The Twins signed Crede in Spring Training and he was a force early in the season while Joe Mauer was on the shelf and Delmon Young was struggling at the plate.
He played his usual steady defense and displayed solid power when he was in the lineup, the overall numbers aren’t pretty but he did exactly what was expected of him.
Personally, I would be thankful to see him come back for an encore performance.
I’m (currently) thankful for general manager Bill Smith’s shrewd roster moves.
After seemingly getting fleeced in past deals, Smith really seemed to get it together in 2009.
He brought in sparkplug, Orlando Cabrera at the trade deadline and then acquired three pitchers in Carl Pavano, Jon Rauch, and Ron Mahay. All of whom played large roles down the stretch.
There is still a long offseason ahead for Smith and I could very easily be all-kinds of unthankful for him by Spring Training, but for now he’s on the list.
I’m thankful for Orlando Cabrera injecting life into the Twins after the trade deadline.
Orlando Cabrera didn’t light the world on fire after the Twins acquired him from Oakland in a deadline deal.
In fact, considering he became the club’s primary number two hitter his .289/.313/.430 line is less than impressive; especially considering it was coupled with his eroding defensive skills.
Cabrera made up for all of that, however, by bringing a fire and passion to the clubhouse that was sorely needed.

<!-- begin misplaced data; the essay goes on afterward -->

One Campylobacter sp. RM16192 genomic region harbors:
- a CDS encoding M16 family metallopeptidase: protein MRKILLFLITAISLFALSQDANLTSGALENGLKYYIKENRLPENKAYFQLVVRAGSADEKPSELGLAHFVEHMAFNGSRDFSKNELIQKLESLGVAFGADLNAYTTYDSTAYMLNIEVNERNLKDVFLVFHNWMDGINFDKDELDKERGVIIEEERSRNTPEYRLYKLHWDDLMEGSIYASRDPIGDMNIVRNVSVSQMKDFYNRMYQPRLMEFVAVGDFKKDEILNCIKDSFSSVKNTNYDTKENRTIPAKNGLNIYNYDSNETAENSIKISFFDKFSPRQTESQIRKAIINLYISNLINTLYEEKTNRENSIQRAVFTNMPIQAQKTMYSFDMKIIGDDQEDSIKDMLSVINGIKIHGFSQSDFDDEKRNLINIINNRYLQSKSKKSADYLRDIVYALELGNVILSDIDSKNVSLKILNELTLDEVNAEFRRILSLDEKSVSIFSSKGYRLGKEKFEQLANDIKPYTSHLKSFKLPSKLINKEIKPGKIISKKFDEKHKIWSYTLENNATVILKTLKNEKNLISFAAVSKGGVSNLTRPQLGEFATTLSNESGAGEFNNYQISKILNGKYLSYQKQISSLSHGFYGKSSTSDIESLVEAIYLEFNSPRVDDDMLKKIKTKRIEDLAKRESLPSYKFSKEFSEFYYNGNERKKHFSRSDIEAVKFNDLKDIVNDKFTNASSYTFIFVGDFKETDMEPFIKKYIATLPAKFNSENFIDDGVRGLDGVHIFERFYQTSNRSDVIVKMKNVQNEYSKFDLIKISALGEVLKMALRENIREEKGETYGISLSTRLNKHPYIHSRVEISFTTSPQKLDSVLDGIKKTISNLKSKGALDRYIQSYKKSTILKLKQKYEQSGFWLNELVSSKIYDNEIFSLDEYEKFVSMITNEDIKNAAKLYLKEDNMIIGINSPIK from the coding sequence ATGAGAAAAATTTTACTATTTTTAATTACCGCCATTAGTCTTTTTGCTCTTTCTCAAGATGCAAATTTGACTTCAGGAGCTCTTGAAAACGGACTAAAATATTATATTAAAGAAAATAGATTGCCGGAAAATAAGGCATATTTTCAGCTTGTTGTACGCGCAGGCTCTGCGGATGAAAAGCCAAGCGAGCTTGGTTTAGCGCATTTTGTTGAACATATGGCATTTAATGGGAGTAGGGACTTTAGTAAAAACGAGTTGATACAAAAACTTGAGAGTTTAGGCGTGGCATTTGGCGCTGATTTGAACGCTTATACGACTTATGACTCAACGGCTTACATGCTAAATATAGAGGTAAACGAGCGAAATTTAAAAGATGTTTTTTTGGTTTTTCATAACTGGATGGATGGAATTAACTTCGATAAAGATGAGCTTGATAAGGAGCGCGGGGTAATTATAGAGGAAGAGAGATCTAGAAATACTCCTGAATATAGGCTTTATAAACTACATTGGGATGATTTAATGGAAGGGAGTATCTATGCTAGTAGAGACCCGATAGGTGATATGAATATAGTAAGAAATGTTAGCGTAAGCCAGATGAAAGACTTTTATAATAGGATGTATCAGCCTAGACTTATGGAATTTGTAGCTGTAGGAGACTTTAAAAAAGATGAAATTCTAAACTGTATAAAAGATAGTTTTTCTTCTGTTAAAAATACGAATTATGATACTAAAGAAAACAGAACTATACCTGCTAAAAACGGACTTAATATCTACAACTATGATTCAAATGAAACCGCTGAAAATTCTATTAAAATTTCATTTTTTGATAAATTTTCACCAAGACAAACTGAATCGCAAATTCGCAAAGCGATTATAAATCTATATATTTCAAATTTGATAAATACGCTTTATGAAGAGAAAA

Everyone in the clubhouse and all of the fans who watched the Twins’ magical run know that it wouldn’t have happened with Cabrera’s drive and enthusiasm, for that everyone in Twins Territory is very thankful.
I’m thankful for Nick Blackburn coming of age down the stretch.
Blackburn had another solid season and put up nearly identical numbers to his 2008 campaign, but what mattered most was his performances in September, with the season hanging in the balance every time out.
In his final four starts, Blackburn went 2-0 with a 1.65 ERA and struck out 18 in 27.1 innings of work. The Twins were 4-0 in those games, all quality starts.
Although, perhaps Blackburn’s most impressive accomplishment was his awesome late-season beard.
I’m thankful for Scott Baker turning into an ace after a dreadful start to the season.
Baker started the year on the disabled list and then got rocked to the tune of a 2-6 start with a sky-high 6.32 ERA through May.
After that Baker settled into his rhythm and showed the same talent earned him a $15 million extension last offseason.
After the end of May, Baker had 24 starts and went 13-3 with a 3.67 ERA.
The Twins won 17 of those starts, including two pivotal games against the Detroit Tigers in the final week of the regular season.
Baker finished with a solid 15-9 record, a 4.36 ERA, a 1.19 WHIP, and 162 strikeouts over exactly 200 innings pitched.
I’m thankful for Joe Mauer.
I could rant and rave about how he was voted to his third All-Star team or how he won his third Silver Slugger.
I would wax poetic about his second Gold Glove award or his first American League MVP award.
All of that, however, would be superfluous.
Mauer is the best catcher in baseball and arguably the best hitter in the game and we’re all blessed with watching him play for the Twins, for now at least and hopefully for years to come.